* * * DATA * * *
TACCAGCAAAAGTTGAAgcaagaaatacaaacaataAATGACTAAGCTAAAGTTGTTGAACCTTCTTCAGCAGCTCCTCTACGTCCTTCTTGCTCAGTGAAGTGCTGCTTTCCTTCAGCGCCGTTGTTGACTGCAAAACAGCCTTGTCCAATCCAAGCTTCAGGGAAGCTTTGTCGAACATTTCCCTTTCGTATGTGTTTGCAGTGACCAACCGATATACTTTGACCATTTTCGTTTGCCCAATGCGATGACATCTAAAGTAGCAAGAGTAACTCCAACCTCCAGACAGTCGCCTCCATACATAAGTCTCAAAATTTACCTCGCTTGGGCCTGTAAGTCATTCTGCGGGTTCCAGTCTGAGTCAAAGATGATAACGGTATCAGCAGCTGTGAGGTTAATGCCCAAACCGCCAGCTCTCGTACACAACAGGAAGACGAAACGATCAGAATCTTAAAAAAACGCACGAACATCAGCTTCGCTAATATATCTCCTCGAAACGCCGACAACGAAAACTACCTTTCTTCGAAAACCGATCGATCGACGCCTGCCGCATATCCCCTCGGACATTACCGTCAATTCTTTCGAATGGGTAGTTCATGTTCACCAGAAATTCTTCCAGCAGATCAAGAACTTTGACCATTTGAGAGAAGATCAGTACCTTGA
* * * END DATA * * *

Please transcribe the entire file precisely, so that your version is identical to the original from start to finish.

TACCAGCAAAAGTTGAAgcaagaaatacaaacaataAATGACTAAGCTAAAGTTGTTGAACCTTCTTCAGCAGCTCCTCTACGTCCTTCTTGCTCAGTGAAGTGCTGCTTTCCTTCAGCGCCGTTGTTGACTGCAAAACAGCCTTGTCCAATCCAAGCTTCAGGGAAGCTTTGTCGAACATTTCCCTTTCGTATGTGTTTGCAGTGACCAACCGATATACTTTGACCATTTTCGTTTGCCCAATGCGATGACATCTAAAGTAGCAAGAGTAACTCCAACCTCCAGACAGTCGCCTCCATACATAAGTCTCAAAATTTACCTCGCTTGGGCCTGTAAGTCATTCTGCGGGTTCCAGTCTGAGTCAAAGATGATAACGGTATCAGCAGCTGTGAGGTTAATGCCCAAACCGCCAGCTCTCGTACACAACAGGAAGACGAAACGATCAGAATCTTAAAAAAACGCACGAACATCAGCTTCGCTAATATATCTCCTCGAAACGCCGACAACGAAAACTACCTTTCTTCGAAAACCGATCGATCGACGCCTGCCGCATATCCCCTCGGACATTACCGTCAATTCTTTCGAATGGGTAGTTCATGTTCACCAGAAATTCTTCCAGCAGATCAAGAACTTTGACCATTTGAGAGAAGATCAGTACCTTGA